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1001 Overlooked Movies - KING LEAR (1987)

An ongoing series in which we highlight movies we believe were overlooked by the popular '1001 Movies You Must See Before You Die' books.

Review by Eric Hillis (@hilliseric)

Directed by: Jean-Luc Godard

Starring: Jean-Luc Godard, Peter Sellars, Molly Ringwald, Burgess Meredith, Woody Allen, Norman Mailer, Leos Carax, Julie Delpy




This is about as punk rock as cinema gets; Godard at his most petulant. Whether you think the film is the work of a philistine or a genius, you can't deny it's enthralling. A manifesto smuggled in a car crash, King Lear may not be Godard's finest work, but it's arguably his most fascinating.


Have you ever found yourself resorting to adding an emoji at the end of a text message in order to get the correct tone across to the recipient? If so, you may find some sympathy for Godard's dismissal of language as an outdated form of communication in his 1987 'adaptation' of Shakespeare's King Lear.

It's difficult to think of a filmmaker less suited to bringing a work of the bard to the screen, but notorious mogul Menahem Golan, of Cannon Films fame, didn't see it this way. Cornering Godard at the Cannes Film Festival, Golan had the Swiss auteur sign an agreement on a hotel napkin to direct a King Lear adaptation. At this point, Golan and Cannon Films had become an industry joke, best known for a series of schlocky action movies starring Charles Bronson and Chuck Norris, but Golan was determined to be taken seriously and set about throwing money at respected directors like John Frankenheimer, Franco Zeffirelli and John Cassavettes. Godard, it seemed , was a real coup for the Israeli, and Golan brought his friend Norman Mailer on as scriptwriter, with the intention of having Mailer essay the title role. Eager to work with such mavericks, talent like Molly Ringwald (one of Hollywood's biggest stars at this point) and Burgess Meredith signed on. Mailer's script is said to have re-imagined the play as a gangster melodrama, much like Baz Luhrmann would refashion Romeo & Juliet a decade later.


Things didn't go to Golan's plan however. Two days into the production, Mailer stormed off the Swiss set, flying back to the US and refusing to work with Godard. This was just the reaction Godard wanted, having no interest in bringing Mailer's script to the screen. Godard claims to have read two pages of Shakespeare's play before becoming enraged by its language ("To be or not to be? That's not really a question!", he famously spat in another dismissal of the English language's most celebrated writer). His frustration with Shakespeare's arcane text set Godard thinking about how outmoded language had become in the video age, and this would become the central theme of his King Lear.

What little plot the film can claim to have consists of William Shakespeare Jr. the Fifth (theatre director Peter Sellars), a descendant of the writer, roaming around a European landscape in the aftermath of a nuclear disaster. Aside from the human cost, the fallout has destroyed all existing literature, along with much of the English language itself. Willy the Fifth struggles to recollect once familiar words; "Cinema! That's a great word!", Godard has Sellars exclaim in one of the film's many cheeky lines of dialogue.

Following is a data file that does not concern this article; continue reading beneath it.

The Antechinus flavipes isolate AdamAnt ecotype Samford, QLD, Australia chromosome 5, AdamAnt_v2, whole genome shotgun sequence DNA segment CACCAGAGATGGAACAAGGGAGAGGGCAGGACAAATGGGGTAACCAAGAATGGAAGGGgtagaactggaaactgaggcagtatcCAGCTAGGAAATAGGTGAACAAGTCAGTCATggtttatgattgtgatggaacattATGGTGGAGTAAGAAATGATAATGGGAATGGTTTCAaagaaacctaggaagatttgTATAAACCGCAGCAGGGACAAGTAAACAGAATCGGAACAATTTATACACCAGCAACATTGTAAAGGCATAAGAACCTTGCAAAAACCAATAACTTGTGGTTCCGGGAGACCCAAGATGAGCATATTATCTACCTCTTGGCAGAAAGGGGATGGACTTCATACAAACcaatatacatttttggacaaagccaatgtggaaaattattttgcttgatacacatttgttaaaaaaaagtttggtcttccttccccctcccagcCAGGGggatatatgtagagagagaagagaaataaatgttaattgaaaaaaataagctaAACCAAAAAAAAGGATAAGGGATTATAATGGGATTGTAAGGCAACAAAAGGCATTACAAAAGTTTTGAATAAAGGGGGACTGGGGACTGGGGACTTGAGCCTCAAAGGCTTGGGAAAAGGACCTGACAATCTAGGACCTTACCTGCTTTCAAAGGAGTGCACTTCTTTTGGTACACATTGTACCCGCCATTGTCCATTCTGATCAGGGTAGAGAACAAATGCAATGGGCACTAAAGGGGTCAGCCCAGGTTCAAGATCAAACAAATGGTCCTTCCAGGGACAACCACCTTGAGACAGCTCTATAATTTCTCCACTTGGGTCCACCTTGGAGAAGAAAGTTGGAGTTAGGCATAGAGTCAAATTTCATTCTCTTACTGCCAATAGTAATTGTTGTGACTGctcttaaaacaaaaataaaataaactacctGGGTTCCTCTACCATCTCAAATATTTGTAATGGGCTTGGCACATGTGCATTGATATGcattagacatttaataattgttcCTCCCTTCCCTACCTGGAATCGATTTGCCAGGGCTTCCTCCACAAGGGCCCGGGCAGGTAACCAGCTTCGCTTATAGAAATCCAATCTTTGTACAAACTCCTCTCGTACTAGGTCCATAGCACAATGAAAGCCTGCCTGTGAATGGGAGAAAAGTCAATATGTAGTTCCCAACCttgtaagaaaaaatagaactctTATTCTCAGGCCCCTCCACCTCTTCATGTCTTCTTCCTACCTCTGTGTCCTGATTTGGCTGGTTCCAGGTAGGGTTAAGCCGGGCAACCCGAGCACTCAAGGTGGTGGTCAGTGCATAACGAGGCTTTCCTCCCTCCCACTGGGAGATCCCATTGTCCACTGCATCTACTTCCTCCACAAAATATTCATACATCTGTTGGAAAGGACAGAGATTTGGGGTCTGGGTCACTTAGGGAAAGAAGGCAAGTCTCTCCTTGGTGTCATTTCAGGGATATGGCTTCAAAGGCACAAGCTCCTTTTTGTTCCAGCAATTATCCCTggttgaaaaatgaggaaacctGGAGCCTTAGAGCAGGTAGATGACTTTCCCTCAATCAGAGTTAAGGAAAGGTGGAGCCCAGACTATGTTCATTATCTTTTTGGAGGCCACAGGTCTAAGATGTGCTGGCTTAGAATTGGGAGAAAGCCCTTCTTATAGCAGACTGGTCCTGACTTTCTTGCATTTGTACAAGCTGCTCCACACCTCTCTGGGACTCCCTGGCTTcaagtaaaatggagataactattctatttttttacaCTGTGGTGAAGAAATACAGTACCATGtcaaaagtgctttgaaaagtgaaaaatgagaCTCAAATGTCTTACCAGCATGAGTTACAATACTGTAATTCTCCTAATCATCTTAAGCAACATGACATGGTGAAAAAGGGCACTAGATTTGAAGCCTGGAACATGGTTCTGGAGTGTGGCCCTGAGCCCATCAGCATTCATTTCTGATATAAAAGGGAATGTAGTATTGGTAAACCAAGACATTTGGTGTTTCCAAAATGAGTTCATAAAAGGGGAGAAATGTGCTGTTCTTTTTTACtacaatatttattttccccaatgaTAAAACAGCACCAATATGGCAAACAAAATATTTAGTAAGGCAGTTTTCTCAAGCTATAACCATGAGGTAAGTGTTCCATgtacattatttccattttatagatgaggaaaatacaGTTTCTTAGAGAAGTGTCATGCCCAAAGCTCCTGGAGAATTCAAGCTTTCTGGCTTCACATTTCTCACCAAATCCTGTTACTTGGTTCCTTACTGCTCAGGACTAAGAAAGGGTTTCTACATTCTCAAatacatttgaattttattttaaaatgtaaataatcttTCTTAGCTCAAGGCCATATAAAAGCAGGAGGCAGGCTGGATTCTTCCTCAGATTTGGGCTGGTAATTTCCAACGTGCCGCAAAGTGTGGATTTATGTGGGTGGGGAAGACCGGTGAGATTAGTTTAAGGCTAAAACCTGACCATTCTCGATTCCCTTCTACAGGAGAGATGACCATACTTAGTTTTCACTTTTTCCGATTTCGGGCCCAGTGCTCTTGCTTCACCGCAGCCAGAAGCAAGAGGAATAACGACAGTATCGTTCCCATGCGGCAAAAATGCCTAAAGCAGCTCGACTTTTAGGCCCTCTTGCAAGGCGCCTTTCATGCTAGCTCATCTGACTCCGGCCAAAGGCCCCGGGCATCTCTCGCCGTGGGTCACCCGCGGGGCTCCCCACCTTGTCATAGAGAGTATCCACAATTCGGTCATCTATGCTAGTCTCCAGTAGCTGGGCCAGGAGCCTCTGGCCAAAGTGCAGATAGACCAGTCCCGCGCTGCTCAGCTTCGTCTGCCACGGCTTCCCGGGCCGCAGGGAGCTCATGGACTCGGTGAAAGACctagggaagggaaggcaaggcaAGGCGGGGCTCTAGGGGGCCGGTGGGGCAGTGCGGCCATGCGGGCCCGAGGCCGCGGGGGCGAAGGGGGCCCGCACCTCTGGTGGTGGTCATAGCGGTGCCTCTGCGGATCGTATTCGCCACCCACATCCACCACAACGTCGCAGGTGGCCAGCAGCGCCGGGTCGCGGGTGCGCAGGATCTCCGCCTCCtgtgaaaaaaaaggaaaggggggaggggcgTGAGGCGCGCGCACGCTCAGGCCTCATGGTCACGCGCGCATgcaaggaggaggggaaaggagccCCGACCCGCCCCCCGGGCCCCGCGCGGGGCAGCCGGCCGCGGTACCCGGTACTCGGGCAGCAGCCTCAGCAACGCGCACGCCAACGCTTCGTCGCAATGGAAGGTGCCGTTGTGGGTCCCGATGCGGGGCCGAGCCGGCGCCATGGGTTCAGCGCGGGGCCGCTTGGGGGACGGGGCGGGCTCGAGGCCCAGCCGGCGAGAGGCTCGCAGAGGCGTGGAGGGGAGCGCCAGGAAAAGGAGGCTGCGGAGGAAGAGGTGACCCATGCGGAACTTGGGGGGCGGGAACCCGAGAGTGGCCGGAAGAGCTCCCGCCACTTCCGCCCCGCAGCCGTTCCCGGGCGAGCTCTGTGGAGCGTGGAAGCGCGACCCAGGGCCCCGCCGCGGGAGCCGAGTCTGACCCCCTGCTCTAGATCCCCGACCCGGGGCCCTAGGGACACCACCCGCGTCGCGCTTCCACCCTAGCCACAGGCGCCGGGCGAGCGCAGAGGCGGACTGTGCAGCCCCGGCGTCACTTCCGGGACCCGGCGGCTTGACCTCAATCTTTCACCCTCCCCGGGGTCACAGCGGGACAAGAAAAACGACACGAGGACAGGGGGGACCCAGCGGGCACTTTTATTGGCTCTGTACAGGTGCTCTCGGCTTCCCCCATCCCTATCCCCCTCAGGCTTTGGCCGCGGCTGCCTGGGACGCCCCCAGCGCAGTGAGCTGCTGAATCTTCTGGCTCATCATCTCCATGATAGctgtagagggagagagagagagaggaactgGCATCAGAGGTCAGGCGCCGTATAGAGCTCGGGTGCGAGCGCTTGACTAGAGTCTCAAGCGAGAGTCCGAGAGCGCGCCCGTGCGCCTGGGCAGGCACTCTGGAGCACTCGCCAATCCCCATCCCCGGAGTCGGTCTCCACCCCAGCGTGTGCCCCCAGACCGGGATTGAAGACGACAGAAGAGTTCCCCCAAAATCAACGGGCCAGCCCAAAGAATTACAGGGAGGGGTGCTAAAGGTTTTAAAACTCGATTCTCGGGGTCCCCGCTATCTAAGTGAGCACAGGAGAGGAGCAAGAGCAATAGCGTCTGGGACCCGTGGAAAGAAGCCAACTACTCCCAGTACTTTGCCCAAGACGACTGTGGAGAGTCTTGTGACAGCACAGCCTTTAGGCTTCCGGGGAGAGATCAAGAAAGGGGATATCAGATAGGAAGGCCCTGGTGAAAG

For many, such a dismissal of language and literature will play as little more than cretinism, but when I first saw King Lear as a teenager it played like a revolutionary bugle call. As a child I was an obsessive reader, but growing up in Ireland, a country that largely refused to take visual arts seriously thanks to its rich literary history, I gradually became tired of words and began to embrace images. It was refreshing to see a respected artist like Godard stand up for the art of cinema in the face of centuries of literary dominance.

I wouldn't go quite as far as Godard in dismissing language altogether - after all, it's how I communicate with my readers on a daily basis - but as a movie buff it's a joy to watch Godard wage war for the cause of the image.

The film is also very funny. In a blunt metaphor, Godard, playing a scientist named Professor Pluggy and wearing audio-visual cables like a cyberpunk Rastafarian, goads a youngster for attempting to create fire by rubbing two sticks together. Pluggy frowns and hands the young man a cigarette lighter - "This has been invented!" Later, the punkish two-fingered salute to writers continues when Professor Pluggy introduces a New York Times interviewer as a representative of 'The Arkansas Daily News'. Elsewhere, one of several intertitles announces the film as "A picture shot in the back".


The few actual lines of Shakespeare heard in the film are granted to Meredith and Ringwald, who look positively perplexed throughout, their scenes resembling sneakily filmed rehearsal footage. Equally uncomfortable is Woody Allen, who makes a puzzling cameo as a film editor towards the film's end, the New Yorker appearing every bit as confused as the audience at this point. The movie opens with footage of Mailer and his daughter, while Godard makes disparaging remarks in voiceover, sarcastically referring to Mailer as "The Great Writer".

This is about as punk rock as cinema gets; Godard at his most petulant. Whether you think the film is the work of a philistine or a genius, you can't deny it's enthralling. A manifesto smuggled in a car crash, King Lear may not be Godard's finest work, but it's arguably his most fascinating.


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